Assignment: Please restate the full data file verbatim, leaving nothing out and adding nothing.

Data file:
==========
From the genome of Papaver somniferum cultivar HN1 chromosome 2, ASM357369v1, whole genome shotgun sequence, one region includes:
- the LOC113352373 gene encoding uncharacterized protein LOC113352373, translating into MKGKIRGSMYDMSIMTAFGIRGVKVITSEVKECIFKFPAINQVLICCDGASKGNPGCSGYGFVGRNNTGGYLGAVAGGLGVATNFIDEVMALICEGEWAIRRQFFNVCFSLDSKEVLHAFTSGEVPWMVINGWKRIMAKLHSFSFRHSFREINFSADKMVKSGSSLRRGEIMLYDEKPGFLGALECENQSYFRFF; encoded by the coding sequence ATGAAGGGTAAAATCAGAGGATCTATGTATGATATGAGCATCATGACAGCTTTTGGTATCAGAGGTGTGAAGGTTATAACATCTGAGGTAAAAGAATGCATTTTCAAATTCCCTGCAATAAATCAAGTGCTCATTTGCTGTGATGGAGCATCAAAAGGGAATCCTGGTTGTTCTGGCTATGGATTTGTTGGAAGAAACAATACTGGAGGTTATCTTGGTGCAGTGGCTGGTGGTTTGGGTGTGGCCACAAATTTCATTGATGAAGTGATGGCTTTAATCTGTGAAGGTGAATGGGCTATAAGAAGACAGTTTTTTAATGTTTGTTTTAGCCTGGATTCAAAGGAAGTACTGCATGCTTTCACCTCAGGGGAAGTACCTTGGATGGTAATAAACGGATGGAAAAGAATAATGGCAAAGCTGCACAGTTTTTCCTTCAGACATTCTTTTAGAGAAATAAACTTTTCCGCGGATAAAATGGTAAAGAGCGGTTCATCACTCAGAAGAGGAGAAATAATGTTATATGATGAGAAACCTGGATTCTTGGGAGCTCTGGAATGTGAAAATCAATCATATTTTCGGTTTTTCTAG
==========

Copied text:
From the genome of Papaver somniferum cultivar HN1 chromosome 2, ASM357369v1, whole genome shotgun sequence, one region includes:
- the LOC113352373 gene encoding uncharacterized protein LOC113352373, translating into MKGKIRGSMYDMSIMTAFGIRGVKVITSEVKECIFKFPAINQVLICCDGASKGNPGCSGYGFVGRNNTGGYLGAVAGGLGVATNFIDEVMALICEGEWAIRRQFFNVCFSLDSKEVLHAFTSGEVPWMVINGWKRIMAKLHSFSFRHSFREINFSADKMVKSGSSLRRGEIMLYDEKPGFLGALECENQSYFRFF; encoded by the coding sequence ATGAAGGGTAAAATCAGAGGATCTATGTATGATATGAGCATCATGACAGCTTTTGGTATCAGAGGTGTGAAGGTTATAACATCTGAGGTAAAAGAATGCATTTTCAAATTCCCTGCAATAAATCAAGTGCTCATTTGCTGTGATGGAGCATCAAAAGGGAATCCTGGTTGTTCTGGCTATGGATTTGTTGGAAGAAACAATACTGGAGGTTATCTTGGTGCAGTGGCTGGTGGTTTGGGTGTGGCCACAAATTTCATTGATGAAGTGATGGCTTTAATCTGTGAAGGTGAATGGGCTATAAGAAGACAGTTTTTTAATGTTTGTTTTAGCCTGGATTCAAAGGAAGTACTGCATGCTTTCACCTCAGGGGAAGTACCTTGGATGGTAATAAACGGATGGAAAAGAATAATGGCAAAGCTGCACAGTTTTTCCTTCAGACATTCTTTTAGAGAAATAAACTTTTCCGCGGATAAAATGGTAAAGAGCGGTTCATCACTCAGAAGAGGAGAAATAATGTTATATGATGAGAAACCTGGATTCTTGGGAGCTCTGGAATGTGAAAATCAATCATATTTTCGGTTTTTCTAG